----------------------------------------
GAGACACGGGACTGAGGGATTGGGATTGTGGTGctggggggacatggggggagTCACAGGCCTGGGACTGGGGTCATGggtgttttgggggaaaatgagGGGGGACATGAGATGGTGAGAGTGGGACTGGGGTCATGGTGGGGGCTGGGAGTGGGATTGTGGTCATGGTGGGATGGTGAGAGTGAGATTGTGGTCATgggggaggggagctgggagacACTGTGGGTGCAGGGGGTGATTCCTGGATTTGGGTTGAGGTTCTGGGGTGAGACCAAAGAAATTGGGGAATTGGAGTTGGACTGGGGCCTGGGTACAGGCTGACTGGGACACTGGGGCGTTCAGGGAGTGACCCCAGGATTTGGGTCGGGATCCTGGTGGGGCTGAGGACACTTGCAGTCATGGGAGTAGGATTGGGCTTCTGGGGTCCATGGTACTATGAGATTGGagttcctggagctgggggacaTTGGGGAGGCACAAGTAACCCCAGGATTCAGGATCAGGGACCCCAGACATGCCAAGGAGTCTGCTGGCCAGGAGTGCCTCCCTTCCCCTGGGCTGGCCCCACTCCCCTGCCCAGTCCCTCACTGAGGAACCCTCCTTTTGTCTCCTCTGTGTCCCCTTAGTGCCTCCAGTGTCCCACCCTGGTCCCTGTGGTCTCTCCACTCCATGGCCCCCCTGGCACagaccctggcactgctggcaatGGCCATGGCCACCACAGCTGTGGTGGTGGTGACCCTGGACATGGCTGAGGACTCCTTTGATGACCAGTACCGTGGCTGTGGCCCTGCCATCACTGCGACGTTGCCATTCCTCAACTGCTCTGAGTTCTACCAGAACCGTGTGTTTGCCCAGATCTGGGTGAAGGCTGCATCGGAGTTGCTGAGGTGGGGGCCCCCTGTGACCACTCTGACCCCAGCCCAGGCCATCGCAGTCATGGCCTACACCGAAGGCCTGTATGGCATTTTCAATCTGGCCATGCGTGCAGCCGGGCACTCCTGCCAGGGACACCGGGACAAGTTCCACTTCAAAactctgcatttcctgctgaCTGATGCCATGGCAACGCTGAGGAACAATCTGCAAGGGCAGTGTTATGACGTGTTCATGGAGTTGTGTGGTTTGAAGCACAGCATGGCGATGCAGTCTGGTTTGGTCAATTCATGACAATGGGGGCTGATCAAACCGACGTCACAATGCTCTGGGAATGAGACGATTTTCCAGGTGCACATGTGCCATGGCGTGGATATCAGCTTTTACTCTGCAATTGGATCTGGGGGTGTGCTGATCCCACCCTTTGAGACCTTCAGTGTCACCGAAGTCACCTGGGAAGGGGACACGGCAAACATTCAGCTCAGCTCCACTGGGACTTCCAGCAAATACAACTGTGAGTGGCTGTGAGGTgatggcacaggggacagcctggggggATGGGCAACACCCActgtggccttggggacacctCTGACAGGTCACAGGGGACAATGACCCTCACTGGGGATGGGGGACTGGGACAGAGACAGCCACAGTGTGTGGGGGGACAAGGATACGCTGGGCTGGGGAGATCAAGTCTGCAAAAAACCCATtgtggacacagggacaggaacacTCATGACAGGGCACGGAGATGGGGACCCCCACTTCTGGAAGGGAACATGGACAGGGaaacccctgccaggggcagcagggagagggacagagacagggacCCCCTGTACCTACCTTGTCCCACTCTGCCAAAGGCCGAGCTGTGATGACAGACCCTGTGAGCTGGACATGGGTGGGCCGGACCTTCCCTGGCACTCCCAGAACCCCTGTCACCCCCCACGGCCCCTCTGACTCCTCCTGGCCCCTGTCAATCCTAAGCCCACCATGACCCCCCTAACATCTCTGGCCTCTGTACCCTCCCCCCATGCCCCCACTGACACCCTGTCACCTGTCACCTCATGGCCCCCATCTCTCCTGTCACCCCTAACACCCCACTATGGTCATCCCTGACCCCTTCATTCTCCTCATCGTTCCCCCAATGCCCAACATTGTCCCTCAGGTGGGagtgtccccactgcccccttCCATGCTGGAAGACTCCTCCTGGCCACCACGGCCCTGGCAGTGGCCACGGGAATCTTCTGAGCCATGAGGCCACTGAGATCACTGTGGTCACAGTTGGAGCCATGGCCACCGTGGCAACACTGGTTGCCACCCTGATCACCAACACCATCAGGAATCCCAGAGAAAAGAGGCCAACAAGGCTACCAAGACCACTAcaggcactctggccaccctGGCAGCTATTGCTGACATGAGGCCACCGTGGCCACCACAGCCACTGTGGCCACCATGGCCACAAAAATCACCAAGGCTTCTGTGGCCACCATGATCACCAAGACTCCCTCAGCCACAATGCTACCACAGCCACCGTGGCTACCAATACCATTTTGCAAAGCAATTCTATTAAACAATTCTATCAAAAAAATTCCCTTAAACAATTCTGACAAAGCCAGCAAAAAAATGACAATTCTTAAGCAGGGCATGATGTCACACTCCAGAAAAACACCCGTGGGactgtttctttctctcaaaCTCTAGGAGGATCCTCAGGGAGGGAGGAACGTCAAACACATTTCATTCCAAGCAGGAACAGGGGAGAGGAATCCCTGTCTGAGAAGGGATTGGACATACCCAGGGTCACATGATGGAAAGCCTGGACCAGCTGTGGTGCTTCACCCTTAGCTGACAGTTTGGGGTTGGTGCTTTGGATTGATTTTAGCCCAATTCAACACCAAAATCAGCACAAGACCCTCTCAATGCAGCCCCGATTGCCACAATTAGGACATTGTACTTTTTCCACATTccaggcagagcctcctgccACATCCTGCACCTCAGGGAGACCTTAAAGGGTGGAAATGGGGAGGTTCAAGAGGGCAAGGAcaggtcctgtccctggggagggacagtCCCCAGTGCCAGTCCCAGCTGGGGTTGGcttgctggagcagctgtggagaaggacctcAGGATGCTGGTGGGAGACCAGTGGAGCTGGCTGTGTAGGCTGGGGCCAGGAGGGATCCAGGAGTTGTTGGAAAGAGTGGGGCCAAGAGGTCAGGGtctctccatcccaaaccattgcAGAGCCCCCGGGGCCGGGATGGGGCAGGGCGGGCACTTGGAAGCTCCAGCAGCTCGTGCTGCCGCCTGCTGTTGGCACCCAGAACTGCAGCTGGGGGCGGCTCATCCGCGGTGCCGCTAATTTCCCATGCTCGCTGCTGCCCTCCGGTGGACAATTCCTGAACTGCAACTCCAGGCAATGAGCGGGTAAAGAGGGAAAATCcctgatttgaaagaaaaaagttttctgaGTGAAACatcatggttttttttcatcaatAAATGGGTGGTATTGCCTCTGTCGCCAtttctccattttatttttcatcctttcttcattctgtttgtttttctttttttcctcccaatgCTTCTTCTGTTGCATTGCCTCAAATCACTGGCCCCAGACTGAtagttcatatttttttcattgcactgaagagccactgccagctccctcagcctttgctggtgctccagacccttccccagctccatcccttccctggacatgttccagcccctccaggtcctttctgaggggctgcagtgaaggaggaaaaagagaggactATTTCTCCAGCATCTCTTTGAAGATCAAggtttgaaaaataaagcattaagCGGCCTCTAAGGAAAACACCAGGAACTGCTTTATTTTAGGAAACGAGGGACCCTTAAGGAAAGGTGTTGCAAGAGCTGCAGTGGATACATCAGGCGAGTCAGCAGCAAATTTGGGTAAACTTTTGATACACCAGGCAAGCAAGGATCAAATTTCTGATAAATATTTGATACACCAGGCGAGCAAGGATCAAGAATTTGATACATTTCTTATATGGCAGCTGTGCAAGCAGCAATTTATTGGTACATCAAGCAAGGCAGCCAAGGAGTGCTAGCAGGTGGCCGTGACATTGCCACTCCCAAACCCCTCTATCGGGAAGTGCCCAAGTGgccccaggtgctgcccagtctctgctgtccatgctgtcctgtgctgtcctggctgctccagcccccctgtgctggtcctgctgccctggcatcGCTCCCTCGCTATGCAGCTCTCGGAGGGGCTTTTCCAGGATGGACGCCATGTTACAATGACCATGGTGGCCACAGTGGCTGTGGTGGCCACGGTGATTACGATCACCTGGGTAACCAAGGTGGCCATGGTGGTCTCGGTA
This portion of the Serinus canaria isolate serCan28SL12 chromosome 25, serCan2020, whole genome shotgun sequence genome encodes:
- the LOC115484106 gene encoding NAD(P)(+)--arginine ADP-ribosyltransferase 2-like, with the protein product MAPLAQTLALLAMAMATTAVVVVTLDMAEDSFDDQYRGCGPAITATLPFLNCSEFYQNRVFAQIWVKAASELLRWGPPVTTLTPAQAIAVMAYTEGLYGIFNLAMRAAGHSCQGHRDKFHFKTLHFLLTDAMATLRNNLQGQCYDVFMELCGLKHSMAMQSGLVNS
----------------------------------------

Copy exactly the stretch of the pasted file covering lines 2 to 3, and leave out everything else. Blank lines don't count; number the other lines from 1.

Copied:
This portion of the Serinus canaria isolate serCan28SL12 chromosome 25, serCan2020, whole genome shotgun sequence genome encodes:
- the LOC115484106 gene encoding NAD(P)(+)--arginine ADP-ribosyltransferase 2-like, with the protein product MAPLAQTLALLAMAMATTAVVVVTLDMAEDSFDDQYRGCGPAITATLPFLNCSEFYQNRVFAQIWVKAASELLRWGPPVTTLTPAQAIAVMAYTEGLYGIFNLAMRAAGHSCQGHRDKFHFKTLHFLLTDAMATLRNNLQGQCYDVFMELCGLKHSMAMQSGLVNS